And if you wanted to take your kids, you would, you know, for pottery making classes, for dance classes for, for anything really that’s a place you would go, but you wouldn’t linger there. There was a lot of adjacent sites that were yards, warehouses with many previous heavy industry uses there. So it wasn’t technically safe.
What we did was we assembled all the land that we could put together in that area, which eventually comprised three acres. We said, okay, this isn’t a redevelopment zone. That’s a good starting point. But the redevelopment plan at the time was about 20 years old. So it wasn’t indicative of modern tastes and modern planning.
So what we did was we concentrated density into one building, opened up roughly two acres of open space,
[00:13:56] Atif Qadir: That’s a lot in a small city. Like Hoboken’s only one square mile, right?
[00:14:00] Chris Mazzola: Yeah. It’s one square mile. So, you know, when people say, you develop an Hoboken, like where do you develop? It’s always the outer edge. So it’s where people don’t get their shoes dirty going to when they walk out of the path or off the ferry and the waterfront it’s, I would call it Northwest Hoboken, which there are a lot of large format or full block industrial sites, prime for redevelopment.
So anyway, We put together about 424 units. And our plan was don’t, you know, develop and donate two acres of open space to the city, which manifested itself in a gymnasium, a large quad grassy quad, and then just like a hard and an active and passively hardscaped and landscaped plaza. That project was, you know, probably two year approval process.
From there, we developed a 424 units, which was out of scale for the neighborhood, but by way of what we were giving, it was certainly a net benefit, exceedingly net benefit, not just quantitatively, but qualitatively to the residents. So we developed that and it was a real risk because people come to Hoboken and they say, well, I want to be close to the path train because I commute to Manhattan or, you know, I want to be close to the waterfront because I want to, you know, city view or be always reminded I’m closer to Manhattan. We’re about as far west, as you could go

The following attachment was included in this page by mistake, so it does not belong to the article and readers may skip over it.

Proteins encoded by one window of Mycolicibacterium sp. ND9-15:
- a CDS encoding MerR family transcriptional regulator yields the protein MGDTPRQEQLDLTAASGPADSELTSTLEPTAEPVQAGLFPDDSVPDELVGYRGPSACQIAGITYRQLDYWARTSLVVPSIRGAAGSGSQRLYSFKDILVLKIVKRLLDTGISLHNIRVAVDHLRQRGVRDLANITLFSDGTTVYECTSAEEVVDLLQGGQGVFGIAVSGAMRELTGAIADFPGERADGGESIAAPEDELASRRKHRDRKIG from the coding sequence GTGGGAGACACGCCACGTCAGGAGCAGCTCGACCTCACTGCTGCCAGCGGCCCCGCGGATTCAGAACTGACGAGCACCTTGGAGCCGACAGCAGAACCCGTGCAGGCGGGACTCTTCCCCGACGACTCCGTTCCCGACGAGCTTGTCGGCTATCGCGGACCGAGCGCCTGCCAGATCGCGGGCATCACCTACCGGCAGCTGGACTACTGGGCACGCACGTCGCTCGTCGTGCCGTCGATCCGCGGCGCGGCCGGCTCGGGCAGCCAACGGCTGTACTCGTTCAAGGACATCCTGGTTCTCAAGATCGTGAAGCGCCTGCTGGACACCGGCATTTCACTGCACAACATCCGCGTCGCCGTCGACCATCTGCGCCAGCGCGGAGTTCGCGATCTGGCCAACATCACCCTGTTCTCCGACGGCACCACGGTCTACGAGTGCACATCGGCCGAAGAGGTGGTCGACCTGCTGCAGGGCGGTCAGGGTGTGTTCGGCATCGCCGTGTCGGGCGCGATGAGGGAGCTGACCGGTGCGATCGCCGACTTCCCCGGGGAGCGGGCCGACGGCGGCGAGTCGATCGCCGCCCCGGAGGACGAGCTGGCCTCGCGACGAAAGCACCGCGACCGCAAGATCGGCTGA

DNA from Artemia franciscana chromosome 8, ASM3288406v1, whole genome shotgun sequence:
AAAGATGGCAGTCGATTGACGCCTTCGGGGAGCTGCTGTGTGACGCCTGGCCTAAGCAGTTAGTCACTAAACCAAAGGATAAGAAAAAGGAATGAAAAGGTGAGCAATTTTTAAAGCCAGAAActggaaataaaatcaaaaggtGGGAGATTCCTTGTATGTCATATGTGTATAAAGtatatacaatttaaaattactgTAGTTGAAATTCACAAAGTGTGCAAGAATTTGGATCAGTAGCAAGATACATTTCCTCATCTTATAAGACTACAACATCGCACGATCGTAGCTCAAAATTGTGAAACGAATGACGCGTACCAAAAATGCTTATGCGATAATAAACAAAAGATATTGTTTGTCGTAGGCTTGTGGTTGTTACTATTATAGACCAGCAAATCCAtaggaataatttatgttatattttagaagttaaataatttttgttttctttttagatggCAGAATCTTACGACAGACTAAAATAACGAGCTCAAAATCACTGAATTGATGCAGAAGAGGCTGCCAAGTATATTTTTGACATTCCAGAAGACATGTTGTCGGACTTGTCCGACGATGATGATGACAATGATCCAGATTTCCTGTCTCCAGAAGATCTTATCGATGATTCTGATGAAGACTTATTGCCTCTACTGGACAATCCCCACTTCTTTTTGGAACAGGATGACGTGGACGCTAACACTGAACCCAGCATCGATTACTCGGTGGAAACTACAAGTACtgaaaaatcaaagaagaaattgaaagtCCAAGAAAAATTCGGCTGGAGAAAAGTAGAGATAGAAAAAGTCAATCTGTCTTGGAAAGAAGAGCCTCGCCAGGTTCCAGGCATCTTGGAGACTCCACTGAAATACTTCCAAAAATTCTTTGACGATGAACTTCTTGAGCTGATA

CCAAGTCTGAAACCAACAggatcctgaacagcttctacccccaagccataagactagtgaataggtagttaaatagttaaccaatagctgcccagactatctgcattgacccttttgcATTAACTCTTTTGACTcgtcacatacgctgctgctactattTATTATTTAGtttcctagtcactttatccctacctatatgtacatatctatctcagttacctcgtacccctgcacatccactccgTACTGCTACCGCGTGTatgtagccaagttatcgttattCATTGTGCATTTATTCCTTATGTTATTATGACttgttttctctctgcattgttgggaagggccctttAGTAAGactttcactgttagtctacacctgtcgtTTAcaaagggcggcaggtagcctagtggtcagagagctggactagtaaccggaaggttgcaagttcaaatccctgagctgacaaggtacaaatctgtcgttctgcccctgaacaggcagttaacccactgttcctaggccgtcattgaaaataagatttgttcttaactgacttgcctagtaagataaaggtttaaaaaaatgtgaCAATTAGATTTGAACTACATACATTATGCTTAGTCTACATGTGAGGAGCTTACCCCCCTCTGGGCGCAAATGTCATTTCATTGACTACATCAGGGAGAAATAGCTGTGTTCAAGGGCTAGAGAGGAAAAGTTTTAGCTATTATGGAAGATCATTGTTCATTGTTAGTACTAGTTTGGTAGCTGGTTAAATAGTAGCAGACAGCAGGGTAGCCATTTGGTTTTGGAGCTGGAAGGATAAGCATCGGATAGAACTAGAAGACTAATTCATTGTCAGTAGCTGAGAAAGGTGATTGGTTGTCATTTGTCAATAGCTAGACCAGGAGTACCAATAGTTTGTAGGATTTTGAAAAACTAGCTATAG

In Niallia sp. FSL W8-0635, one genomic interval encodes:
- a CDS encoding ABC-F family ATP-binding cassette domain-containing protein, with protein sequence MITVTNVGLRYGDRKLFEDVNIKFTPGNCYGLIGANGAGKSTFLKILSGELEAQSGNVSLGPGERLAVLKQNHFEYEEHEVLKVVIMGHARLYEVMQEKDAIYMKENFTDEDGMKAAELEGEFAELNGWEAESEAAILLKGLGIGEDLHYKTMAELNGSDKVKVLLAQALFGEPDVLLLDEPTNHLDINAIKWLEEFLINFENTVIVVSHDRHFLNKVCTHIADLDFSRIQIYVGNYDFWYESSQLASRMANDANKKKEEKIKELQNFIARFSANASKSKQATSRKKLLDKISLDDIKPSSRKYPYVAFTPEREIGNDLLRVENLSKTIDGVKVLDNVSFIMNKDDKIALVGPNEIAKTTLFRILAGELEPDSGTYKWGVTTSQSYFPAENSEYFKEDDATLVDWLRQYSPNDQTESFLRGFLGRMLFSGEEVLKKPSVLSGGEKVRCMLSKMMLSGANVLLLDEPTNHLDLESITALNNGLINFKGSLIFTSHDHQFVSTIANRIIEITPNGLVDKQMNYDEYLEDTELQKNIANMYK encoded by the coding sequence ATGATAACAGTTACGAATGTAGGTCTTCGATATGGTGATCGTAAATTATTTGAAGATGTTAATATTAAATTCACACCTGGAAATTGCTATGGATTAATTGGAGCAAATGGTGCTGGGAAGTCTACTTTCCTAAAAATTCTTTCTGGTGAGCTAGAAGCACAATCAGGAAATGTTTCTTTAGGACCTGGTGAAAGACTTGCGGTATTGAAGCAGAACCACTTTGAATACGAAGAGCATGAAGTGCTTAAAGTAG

[00:15:21] Atif Qadir: You’re literally right up against the Palisades, right?
[00:15:23] Chris Mazzola: We’re up against the Palisades. We were in an area no one really ever would want to linger. As I mentioned, unsafe in a lot of ways, definitely avoided. I’m going to use that word and we developed this really high-end market rate with an affordable component.
And right out of the gate, we started leasing in August, 2019. And within six months we were exceeding our underwriting, which is always a great thing when you underrate something and has entitlement risk, and maybe it takes a little longer to approve, but if you have a vision and you stick to it, sometimes the market responds.
I shouldn’t say sometimes, in our experience, the market always responds. People want quality. They want place-making aspects that make living within a city like Hoboken, more habitable. So I would say locationally, our site really created a nucleus for the neighborhood. So once you get there, you know, you see all the parks and the plaza and everything around there.
The Monterey Center For The Arts was really the commercial anchor for the year. Once you step into the lobby, you know, it wasn’t going to be the neighborhood that kept you there. It was going to be the building. And a lot of developers these days are talking about resort style living, and it’s kind of like the buzzword, which is green.
You have to use the word sustainable and you know, mean it via the various sustainable frameworks. You can’t just say green, but let’s just call, you know, resort, style living, sort of the green in this aspect. You know, I don’t consider myself ‘cool’. But, you know, I know cool people, or I know how to hire.
[00:16:50] Atif Qadir: You’re a pretty cool guy, I’ll give you that.
[00:16:52] Chris Mazzola: I appreciate that. But yeah, we try to identify well as a developer, you got to identify the people who know what they’re talking about. So, you know, when we talk about resort style living, you know, the architect laid everything out, but really came down to the finishes and the experience within the building.
So we hired a firm out of Brooklyn that actually based in industry city. So actually an interior designer and fabricator. So their name is factioned and they immediately knew what to do. They immediately knew how to, I don’t even wanna say, respond to the market cause they weren’t responding to the market.